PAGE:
In a time in the not so distance future where the federal government of the United States has yielded most of its power to private organizations and entrepreneurs, franchising individual sovereignty reigns supreme. Merchant armies complete national defence, highway companies compete for drivers and the mafia own the pizza delivery game. Hiro Protagonist, “Last of the freelance hackers and greatest swordfighter in the world”, finds himself without his pizza delivery job when a young skateboard “Kourier” named Y.T. tries to hitch a ride on his vehicle. Leading them on a grand scale adventure trying to uncover just what exactly Snow Crash is.Like all of Neal Stephenson books, you can expect this one to cover subjects like history, linguistics, anthropology, archaeology, religion, computer science, politics, cryptography, and philosophy, all while keeping to his cyberpunk thriller style. He says this book was named after the early mac software failure mode:“When the computer crashed and wrote gibberish into the bitmap, the result was something that looked vaguely like static on a broken television set—a ‘snow crash’”His goal, was to take the reader on a “full tour of Sumerian culture, a fully instantiated anarcho-capitalist society, and a virtual meta-society patronized by financial, social, and intellectual elites.” Snow Crash is a pseudo-narcotic or is it something far worse; Hiro and Y.T (short for Yours Truly) slowly discover that it is in fact a computer virus capable of infecting the brains of careless hackers in the Metaverse (the successor to the internet) and a mind altering virus in reality.One of the things I liked most about Snow Crash was the fact that Neal Stephenson showed us how to write a kick ass teenage girl protagonist. Young Adult novels like to use a strong teenaged girl as a main character but few of them really know how to make her great; most are just Katniss clones. While Y.T’s narrative wasn’t as focused as that of Hiro, it was more of a pleasure to read, she seemed to accomplish the most in the entire book and she did it her own way without compromising her character. Sure, she did manage to get into some trouble and make some bad choices but she’s human, I expect them to struggle and fall and recover from their mistakes.While this was a fun and exciting novel there are some things that I just didn’t like; firstly each ethical group portrayed the stereotypical extreme. The mafia, the rednecks from New South Africa, the Pentecostals, Mr. Lee’s Greater Hong Kong and so on, all felt very much like the cliché versions of these cultures and Stephenson played on the stereotypes a little too heavily. I know they were only minor plot arcs but it still felt like it was overdone. The most interesting people in the book are the ones living outside their cultural and ethnic groups; Hiro, Y.T and Raven.Then there is my biggest problem with the book, which is a similar problem I had with Reamde and that is I feel like Neal Stephenson turns some chapters into a Wikipedia articles just to give us all the interesting information he has on a subject he is exploring. In this book it is every time the librarian talks, there is heaps and heaps of interesting, and sometimes irrelevant, information and the way Stephenson tried to stops it become and wall of text is the awkward attempt to make it sound like a conversation. Hiro keeps interrupting the librarian’s information with very simplified reiteration, agreements and metaphors, I found it incredible annoying.Overall this was a fast paced cyber thriller with some weird and unusual tangents and twists. Stephenson has some interesting ideas about the future of the world but for some reason I never feel a strong connection to his books. I think I prefer William Gibson’s style and take on the future cyber world but can’t fault Stephenson for what he does. Not that I’ve read many books from this author and there are plenty more I want to read, maybe I just feel like he over simplifies and draws his novels out a little too much.This review originally appeared on my blog;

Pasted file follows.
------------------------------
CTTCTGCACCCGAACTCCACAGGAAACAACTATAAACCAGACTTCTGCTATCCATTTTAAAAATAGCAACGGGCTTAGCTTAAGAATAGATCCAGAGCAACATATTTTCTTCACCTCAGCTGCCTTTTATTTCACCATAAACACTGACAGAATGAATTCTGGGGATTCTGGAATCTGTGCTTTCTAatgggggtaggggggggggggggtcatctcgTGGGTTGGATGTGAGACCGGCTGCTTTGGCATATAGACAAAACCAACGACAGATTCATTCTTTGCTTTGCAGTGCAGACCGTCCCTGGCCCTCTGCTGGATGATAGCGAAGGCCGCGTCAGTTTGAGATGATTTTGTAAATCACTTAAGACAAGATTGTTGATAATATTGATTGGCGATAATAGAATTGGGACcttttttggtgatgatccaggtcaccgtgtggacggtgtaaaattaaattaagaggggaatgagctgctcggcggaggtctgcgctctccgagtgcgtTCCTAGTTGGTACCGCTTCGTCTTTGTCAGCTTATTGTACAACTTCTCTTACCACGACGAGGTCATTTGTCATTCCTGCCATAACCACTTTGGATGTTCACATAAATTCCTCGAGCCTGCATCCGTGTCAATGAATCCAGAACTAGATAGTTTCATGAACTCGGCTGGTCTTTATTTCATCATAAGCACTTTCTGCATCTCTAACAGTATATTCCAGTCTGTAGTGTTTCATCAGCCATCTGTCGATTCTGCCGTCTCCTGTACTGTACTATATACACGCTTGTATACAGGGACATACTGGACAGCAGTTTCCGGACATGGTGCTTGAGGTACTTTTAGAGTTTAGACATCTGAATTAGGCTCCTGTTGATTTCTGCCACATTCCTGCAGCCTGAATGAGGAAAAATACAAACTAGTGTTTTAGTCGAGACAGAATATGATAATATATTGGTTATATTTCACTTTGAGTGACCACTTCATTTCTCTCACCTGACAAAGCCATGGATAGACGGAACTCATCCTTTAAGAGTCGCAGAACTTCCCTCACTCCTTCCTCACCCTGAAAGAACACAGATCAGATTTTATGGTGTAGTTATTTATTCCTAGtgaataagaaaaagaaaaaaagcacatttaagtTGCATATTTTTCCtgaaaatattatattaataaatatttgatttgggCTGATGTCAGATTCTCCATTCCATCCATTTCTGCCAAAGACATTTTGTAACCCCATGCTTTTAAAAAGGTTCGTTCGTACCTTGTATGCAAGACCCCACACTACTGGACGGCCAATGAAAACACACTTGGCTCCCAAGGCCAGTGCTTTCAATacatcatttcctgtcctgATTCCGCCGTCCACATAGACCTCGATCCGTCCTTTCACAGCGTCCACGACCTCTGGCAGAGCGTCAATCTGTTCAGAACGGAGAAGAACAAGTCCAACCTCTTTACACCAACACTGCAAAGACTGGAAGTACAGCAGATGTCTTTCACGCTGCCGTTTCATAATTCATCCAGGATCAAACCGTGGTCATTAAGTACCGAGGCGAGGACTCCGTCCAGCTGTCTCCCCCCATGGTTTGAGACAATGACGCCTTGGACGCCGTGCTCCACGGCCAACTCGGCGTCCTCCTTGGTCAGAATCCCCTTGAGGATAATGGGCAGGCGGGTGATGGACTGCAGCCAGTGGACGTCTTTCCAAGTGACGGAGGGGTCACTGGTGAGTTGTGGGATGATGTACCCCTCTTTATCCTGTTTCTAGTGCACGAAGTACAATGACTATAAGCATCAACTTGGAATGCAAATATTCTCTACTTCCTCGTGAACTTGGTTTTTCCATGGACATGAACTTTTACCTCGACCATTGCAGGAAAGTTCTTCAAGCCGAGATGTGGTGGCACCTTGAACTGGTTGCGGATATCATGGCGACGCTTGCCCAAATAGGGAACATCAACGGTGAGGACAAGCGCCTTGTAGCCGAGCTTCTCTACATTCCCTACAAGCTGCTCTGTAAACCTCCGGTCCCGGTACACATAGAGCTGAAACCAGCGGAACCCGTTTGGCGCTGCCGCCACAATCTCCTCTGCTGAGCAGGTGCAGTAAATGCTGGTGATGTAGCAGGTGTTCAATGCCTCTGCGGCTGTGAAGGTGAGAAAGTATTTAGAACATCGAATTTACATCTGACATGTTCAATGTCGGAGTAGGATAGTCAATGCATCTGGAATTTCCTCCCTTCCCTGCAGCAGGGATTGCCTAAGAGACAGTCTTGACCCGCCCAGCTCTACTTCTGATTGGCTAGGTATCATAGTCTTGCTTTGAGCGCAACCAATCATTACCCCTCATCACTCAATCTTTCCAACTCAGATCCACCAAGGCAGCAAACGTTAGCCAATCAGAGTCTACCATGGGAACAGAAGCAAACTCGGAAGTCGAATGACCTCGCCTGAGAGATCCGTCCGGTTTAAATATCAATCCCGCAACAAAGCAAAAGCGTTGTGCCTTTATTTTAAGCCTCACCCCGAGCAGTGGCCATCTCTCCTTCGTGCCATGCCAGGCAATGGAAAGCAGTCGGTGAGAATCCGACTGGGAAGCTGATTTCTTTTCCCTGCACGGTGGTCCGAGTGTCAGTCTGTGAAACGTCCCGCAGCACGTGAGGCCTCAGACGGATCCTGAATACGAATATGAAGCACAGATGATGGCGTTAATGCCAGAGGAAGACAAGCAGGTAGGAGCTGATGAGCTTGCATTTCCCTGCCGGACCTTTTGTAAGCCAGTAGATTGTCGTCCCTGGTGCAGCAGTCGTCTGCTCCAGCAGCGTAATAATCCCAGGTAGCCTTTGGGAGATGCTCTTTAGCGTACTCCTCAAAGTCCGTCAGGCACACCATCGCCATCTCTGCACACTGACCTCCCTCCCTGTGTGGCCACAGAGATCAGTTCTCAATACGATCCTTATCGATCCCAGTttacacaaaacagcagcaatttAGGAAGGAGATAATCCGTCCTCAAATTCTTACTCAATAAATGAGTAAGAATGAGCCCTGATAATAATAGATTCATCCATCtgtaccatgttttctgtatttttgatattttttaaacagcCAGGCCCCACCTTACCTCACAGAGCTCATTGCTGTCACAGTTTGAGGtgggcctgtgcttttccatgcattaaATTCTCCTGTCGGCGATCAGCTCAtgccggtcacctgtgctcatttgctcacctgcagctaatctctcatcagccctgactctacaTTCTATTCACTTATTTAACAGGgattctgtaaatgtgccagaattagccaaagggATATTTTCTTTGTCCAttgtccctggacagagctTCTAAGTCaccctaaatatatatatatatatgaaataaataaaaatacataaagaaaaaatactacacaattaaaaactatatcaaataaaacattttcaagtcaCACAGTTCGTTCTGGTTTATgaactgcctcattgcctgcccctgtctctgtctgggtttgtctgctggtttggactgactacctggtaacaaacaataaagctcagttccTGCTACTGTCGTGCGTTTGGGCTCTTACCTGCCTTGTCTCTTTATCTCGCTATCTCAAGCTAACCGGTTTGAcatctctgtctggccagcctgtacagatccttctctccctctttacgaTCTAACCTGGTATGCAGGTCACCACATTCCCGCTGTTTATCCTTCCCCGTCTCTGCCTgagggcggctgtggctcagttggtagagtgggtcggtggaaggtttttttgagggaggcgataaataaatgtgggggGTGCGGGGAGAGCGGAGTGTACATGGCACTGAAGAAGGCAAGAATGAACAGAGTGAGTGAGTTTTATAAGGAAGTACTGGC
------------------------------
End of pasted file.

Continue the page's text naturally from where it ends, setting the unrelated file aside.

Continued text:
Crazy, strange, exciting, visionary, action-packed, sexy. Reading this book is like watching the Matrix for the first time. Though it may lack pretense of more complex literature, it asks vague and interesting enough questions to match The Bard's sophistry. Beyond that it is just a great read. It shows a vision of the future that seems eminently likely, but unlike 1984 or Brave New World, has not started to feel stilted. It also lack the long-winded philosophical diatribes and allegories that stagnate that breed of classics. Gibson may have invented Cyberpunk, but Stephenson takes the genre out for a joyride and loses a hubcap on a bootstrap turn.It was originally planned as a graphic novel, but when that got scrapped, Stephenson filled it out and got it published. Perhaps this is why his other works never match Snowcrash's frenetic teenage energy and sensuality. I wish there were more books this interesting and enjoyable.